RESILIENCE• The roots of the word resilience is Resile (Jump back or recoil)• Therefore, resilience as ability of a body to recover from or adjust to misfortune or change.• It is also the capability of a strained body to recover its size and shape after being subjected to adversity or stress.
Characteristics of Resilient People • Self Assurance • Personal Vision • Flexible and Adaptable • Organized • Problem solver • Interpersonal Competence • Socially Connected • Proactive
Self Assurance• It includes a high level of self-confidence• A belief that one can meet any challenge with hope and realistic optimism.• The ability to find the opportunity and to succeed in adversities.
Personal Vision• Resilient people have knowledge about their believes• Have a clear idea of what they want to achieve or create in their lives.• Their life purposes pulling them forward• They approach adversity and stress with a sense of opportunity and hope.
Flexible and Adaptable• Resilient people are keenly aware of and sensitive to the changes occurring in the world around them.• These awareness help them to shift gears and directions to accommodate the new reality.• They adapt to the environment as both: – A survival mechanism and – A instrument for enabling them to continue the search of their personal goals.
Organized• Resilient people create a level of order and structure in the face of disorder and uncertainty• This can involve – setting short-term goal, – thinking through the situation before taking action, – putting together “to-do” lists,
Problem Solver• Resilient people have the ability to – analyze problems, – discover the root causes, and – create lasting solutions.• They are also effective at seeing the relationship of a problem to other problems• This awareness enables them – to recognize the limits of their own influence and – to expect the unexpected.
Interpersonal Competence• This dimension of resilience includes an individual’s ability to understand and empathize with others.• Resilient people show the competencies of emotional intelligence: – a high level of self-awareness and social awareness – the ability to use this awareness to effectively manage themselves and their relationships with others.
Socially Connected• This resilience dimension involves the quality of a person’s personal and professional network of relationships.• Resilient people tend to have a strong relationship network within which they share ideas, problems, solutions, frustrations, hopes, and so forth.• In the face of adversity and stress, resilient people call on this network for support, and problem solving.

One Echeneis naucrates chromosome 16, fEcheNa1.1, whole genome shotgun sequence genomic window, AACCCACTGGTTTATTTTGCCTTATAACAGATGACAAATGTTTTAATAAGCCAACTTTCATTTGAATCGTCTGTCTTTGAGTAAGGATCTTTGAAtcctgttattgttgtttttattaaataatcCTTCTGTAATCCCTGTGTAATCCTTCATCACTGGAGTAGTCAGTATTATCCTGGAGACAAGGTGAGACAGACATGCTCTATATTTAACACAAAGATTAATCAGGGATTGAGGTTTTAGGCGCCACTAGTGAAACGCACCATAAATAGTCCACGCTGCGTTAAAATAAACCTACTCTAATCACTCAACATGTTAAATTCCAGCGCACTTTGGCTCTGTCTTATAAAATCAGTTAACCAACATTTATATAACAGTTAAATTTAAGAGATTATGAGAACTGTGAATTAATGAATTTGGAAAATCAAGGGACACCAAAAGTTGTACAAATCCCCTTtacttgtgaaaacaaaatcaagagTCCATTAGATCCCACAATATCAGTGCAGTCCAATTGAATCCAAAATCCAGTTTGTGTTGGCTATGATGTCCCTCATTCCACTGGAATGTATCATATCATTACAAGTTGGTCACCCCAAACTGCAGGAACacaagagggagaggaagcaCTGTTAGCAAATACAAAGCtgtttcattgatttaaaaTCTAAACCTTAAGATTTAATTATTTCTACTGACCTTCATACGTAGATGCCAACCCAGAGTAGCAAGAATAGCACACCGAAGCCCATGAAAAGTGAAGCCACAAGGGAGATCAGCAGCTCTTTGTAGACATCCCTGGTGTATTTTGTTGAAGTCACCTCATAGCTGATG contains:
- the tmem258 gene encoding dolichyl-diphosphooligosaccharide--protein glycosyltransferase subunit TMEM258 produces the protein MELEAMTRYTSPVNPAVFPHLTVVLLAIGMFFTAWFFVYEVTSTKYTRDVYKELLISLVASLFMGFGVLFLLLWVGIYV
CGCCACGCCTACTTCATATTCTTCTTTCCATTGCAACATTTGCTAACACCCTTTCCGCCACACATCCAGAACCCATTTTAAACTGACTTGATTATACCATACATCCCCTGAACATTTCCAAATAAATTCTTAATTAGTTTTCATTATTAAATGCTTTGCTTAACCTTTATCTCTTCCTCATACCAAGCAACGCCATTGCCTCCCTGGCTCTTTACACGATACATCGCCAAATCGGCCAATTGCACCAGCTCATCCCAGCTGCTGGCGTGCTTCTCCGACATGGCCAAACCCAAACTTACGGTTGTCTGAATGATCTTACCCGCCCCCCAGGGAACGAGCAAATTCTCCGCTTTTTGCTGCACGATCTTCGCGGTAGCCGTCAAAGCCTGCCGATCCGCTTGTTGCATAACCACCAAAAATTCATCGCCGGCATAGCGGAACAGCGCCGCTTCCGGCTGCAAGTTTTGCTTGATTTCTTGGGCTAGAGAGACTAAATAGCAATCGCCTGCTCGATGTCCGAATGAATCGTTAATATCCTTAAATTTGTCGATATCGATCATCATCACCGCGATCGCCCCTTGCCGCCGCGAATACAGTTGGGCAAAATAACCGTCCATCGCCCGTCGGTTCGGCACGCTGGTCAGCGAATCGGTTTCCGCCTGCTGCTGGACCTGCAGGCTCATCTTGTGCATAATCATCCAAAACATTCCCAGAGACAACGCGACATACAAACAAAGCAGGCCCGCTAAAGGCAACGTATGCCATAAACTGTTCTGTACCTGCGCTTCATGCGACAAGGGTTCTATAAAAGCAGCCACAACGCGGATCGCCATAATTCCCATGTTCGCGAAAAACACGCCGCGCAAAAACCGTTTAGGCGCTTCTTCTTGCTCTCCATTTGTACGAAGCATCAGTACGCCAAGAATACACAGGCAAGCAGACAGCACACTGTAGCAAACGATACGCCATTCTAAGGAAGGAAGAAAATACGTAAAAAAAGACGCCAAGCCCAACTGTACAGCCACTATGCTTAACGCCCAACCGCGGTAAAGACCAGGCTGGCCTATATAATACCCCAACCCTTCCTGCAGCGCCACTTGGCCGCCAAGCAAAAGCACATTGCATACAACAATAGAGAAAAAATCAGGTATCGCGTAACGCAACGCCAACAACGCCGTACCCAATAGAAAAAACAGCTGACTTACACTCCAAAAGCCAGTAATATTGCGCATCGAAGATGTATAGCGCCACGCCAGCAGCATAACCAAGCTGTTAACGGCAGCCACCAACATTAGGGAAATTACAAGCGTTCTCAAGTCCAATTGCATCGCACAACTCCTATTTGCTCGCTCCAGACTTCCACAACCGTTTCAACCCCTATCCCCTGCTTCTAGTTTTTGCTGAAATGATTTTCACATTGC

Proactive• Resilient people, rather than simply reacting to a change, actively engage it.• They tend to have an internal locus of control – They believe that they have the capacity and the responsibility to determine their own fate.• As a result, they focus on expanding their influence over a change through assertive behaviors and actions.• This Proactivity enables them to preserve their self- efficacy in the face of any change-even a upsetting one.
Interpreting your Scores• 175 to 192: Very Resilient: You are consistently able to deal effectively with and even thrive on change. You have effective mechanisms in place that give you direction, structure, support, and self-confidence.• 128 to 174: Resilient: It means Most of the time you are able to deal with change in positive manner. You have a number of mechanisms in place that help you deal with uncertainty of change. You could strengthen your RQ by further developing your skills in your lower-scoring RQ dimensions.• 96 to 127: Somewhat Resilient: Change has a tendency to knock you off your best performance. You have some difficulty regaining your footing. While you have some stabilizing mechanisms in place, you could work at developing and exercising more of them. Look to your lowest-scoring dimensions as a place to start.• 32 to 95: Not very Resilient: Change creates major challenges for you. You are frequently unprepared for the uncertainty and lack of stability that change creates. While there are times when you are able to find stability and focus, you need to develop and enrich a broad range of resilience capacities. Look to your lowest-scoring dimensions as a place to start, and then develop your RQ development plan.
Action Planning Using the RQ Assessment• Based on the overall RQ value and the individual RQ dimension scores and an examination of the size and shape of the RQ “wheel” you are able to identify areas to target to strengthen your resilience capacities.• If the overall RQ value is strong, but individual RQ dimensions suggest potential resilience weaknesses, the dimension scores and chart help you toward the potential growth area.• When developing a personal resilience improvement plan, you can benefit most from the instrument by examining the individual statements that include each of the RQ dimensions.• These statements can suggest areas for personal growth and development as strategies for enhancing resilience in the respective RQ dimension.